Displaying items by tag: dow
Wall Street made a grim prognostication today. The street reminded investors that so far the losses in equities have been modest compared to prior routs. The S&P 500 is down (before today) 32% since its peak. That compares to 57% during the Financial Crisis, and 49% in the Dotcom bubble. Goldman Sachs says the S&P 500 will see a 41% fall from peak to trough, while Bank of America thinks it will be 47%.
FINSUM: It is easy to imagine a couple more weeks of double digit losses before peak case-load hits and markets start to calm down. In our opinion, the rise and eventual decline in US cases will be the switch that turns markets on.
Markets are off to their worst start in recent memory. With oil having plunged 30% earlier in the day, US markets opened to a very abrupt 7% decline. The sharp plunge triggered an automatic market halt of 15 minutes. At the time of writing, the Dow is down 6.37% and the S&P 500 is down 6.19%. US Bond yields plunged too, with the 10-year Treasury at one point having a 0.43% yield. Janus Henderson summarized the markets best, saying “In just over two weeks, investor sentiment has swung from complacency to panic … What started as a virus-driven de-risking has now mutated into a broad-based, multi-asset capitulation”.
FINSUM: It is looking ever more like global central banks are going to have to step in with coordinated stimulus. That said, a virus is a unique kind of panic that cannot be instantly resolved. A recession now appears more likely than not.
Storied research firm Bernstein Research has a recommendation for you, and it is a brave one—buy stocks. The firm says that on a tactical buying basis, it is time for investors to re-enter the market. Bernstein acknowledges that they have no idea when the coronavirus situation will clear up, but that given the general decline in indexes and that fact that sentiment has swung negative, it only makes sense to buy because the market has become too bearish.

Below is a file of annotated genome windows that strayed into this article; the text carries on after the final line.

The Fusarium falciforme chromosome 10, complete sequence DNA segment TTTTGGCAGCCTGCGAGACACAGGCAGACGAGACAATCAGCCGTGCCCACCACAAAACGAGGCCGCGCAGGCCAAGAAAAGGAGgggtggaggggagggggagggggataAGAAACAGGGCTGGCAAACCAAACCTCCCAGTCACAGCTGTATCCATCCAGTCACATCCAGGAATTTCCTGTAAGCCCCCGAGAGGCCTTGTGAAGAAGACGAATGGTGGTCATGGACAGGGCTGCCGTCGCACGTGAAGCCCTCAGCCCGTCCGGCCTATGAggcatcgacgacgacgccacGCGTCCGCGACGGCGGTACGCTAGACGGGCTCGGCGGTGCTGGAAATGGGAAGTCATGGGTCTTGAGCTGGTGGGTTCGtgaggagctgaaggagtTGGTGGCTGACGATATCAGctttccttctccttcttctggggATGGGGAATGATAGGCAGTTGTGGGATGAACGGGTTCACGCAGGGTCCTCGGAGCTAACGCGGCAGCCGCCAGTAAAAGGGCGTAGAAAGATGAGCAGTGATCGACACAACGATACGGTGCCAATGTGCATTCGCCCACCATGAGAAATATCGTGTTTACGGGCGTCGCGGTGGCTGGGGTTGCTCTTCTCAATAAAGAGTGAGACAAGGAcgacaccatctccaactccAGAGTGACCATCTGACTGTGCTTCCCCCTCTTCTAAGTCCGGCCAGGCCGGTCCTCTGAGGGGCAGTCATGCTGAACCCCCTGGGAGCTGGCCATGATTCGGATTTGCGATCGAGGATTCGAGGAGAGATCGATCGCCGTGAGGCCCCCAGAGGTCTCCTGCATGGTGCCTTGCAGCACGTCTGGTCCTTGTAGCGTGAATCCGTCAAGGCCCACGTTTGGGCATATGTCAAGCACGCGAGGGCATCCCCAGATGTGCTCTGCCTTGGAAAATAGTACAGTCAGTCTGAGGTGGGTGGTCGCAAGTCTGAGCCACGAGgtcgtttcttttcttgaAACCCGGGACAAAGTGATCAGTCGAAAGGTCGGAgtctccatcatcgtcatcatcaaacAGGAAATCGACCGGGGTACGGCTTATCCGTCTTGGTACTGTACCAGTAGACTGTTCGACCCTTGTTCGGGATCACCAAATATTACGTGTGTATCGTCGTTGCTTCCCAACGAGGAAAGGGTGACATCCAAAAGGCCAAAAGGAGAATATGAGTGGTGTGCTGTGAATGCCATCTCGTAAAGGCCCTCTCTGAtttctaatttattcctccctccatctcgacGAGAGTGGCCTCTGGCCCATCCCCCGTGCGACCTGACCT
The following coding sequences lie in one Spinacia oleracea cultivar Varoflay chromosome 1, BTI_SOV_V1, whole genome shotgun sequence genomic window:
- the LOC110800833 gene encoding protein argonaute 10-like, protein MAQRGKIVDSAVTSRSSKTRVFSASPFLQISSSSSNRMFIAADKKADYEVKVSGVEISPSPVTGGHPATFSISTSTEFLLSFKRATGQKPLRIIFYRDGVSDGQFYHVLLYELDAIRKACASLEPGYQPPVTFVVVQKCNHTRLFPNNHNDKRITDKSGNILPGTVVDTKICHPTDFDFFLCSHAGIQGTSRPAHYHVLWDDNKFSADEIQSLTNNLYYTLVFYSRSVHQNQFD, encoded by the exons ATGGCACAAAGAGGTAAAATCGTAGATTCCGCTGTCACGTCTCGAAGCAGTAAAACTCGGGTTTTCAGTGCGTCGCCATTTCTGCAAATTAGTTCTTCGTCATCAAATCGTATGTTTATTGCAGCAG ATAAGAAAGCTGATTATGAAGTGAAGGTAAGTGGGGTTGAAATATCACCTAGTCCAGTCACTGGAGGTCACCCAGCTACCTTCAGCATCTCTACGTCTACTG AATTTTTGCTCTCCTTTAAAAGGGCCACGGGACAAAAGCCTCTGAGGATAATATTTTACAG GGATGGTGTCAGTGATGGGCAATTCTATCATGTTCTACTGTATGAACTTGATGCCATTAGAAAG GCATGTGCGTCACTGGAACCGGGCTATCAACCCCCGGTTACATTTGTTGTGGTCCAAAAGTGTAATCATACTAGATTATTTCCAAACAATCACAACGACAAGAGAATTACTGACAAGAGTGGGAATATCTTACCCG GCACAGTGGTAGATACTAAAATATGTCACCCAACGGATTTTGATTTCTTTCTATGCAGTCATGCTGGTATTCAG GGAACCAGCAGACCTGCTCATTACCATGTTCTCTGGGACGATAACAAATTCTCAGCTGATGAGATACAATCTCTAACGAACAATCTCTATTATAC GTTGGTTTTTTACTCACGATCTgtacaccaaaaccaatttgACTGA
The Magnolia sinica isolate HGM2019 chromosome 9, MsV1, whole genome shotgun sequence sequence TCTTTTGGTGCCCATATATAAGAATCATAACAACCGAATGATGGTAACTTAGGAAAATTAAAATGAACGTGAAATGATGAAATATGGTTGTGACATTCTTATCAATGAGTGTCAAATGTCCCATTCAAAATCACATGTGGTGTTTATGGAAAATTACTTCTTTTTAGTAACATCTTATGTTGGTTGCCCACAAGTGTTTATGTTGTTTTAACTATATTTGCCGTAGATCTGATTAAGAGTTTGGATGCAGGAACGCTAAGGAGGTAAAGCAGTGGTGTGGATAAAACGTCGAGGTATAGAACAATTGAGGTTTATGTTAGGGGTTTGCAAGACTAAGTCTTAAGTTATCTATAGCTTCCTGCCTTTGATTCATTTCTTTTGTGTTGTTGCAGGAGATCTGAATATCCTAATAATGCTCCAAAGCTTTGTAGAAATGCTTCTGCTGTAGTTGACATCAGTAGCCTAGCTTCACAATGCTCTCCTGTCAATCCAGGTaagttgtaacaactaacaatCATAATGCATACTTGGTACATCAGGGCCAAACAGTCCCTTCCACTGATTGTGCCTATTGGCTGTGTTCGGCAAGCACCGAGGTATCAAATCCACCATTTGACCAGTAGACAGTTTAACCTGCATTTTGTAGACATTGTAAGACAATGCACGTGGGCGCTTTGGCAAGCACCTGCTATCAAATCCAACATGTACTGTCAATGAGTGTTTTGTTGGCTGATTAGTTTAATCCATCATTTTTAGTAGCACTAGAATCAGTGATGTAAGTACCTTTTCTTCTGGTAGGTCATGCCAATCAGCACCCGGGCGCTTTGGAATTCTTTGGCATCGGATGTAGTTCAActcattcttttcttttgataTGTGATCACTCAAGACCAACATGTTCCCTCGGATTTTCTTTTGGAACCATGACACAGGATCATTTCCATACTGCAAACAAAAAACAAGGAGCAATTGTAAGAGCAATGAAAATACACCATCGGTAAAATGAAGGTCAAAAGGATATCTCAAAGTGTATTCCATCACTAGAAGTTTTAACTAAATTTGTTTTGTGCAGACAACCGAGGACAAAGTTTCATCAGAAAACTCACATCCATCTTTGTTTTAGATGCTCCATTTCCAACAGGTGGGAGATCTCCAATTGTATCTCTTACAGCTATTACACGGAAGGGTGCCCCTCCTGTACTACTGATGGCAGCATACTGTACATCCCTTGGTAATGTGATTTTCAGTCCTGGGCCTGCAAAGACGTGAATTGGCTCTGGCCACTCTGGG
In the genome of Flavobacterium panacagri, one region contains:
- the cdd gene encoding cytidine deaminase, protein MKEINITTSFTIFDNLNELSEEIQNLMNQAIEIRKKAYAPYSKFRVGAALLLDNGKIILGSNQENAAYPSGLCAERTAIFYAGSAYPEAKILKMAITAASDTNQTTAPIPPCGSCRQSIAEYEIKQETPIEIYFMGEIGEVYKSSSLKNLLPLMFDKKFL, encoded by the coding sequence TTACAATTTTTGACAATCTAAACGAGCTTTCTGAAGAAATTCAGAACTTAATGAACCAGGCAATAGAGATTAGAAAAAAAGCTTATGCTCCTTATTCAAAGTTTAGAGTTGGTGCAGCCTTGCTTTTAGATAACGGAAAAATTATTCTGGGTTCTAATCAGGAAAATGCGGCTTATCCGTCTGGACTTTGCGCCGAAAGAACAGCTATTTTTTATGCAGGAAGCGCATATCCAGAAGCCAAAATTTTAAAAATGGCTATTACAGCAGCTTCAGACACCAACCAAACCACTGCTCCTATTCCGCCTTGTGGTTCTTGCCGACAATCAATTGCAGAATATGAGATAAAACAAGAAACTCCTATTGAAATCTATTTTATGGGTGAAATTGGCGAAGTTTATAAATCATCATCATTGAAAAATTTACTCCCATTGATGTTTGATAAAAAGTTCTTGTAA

FINSUM: We have to give Bernstein credit here for a bold call. Most analyst teams tend to hide or vacillate, but this is a strong call.
Stocks are in a very dark place right now. At the bottom last week, indexes had seen a 15% fall. What comes next is the big question. Have we seen bottom, or are we settling in for a long period of weakness? Analysts from BNY Mellon say you should not buy stocks until you see a certain signal. That signal is clarity on when the virus threat might be abating. “If you think it is essentially a short-term problem, a hit to growth, but then it is over by the summer, then you’re fine going into the market. But if you think it is worse than that, then you have to play that out”.
FINSUM: Here is our view—coronavirus is unlike the other threats indexes have seen since the Crisis. This is not something that can go away instantly (like rate fears), and not something in the Fed’s control. It is an ongoing threat that creates uncertainty. Because of this, worries could linger and stock prices could stay lower for some time.
It may not get much attention right now, but the biggest threat to stock prices is also the same thing that has been supporting them for years. If you really consider what has driven the extraordinary rise in stocks, it is the fact that bond yields have been so outrageously low since the Crisis. This has created the widely-covered “TINA” (there is no alternative) syndrome that has driven investors to pour capital into stocks. Accordingly, many analysts say the biggest risk to stocks is a pickup in inflation, which would likely send bond yields sharply higher.
FINSUM: This is a solid argument theoretically, but calling a rise in inflation has been a very poor bet for over a decade. Why is that different now?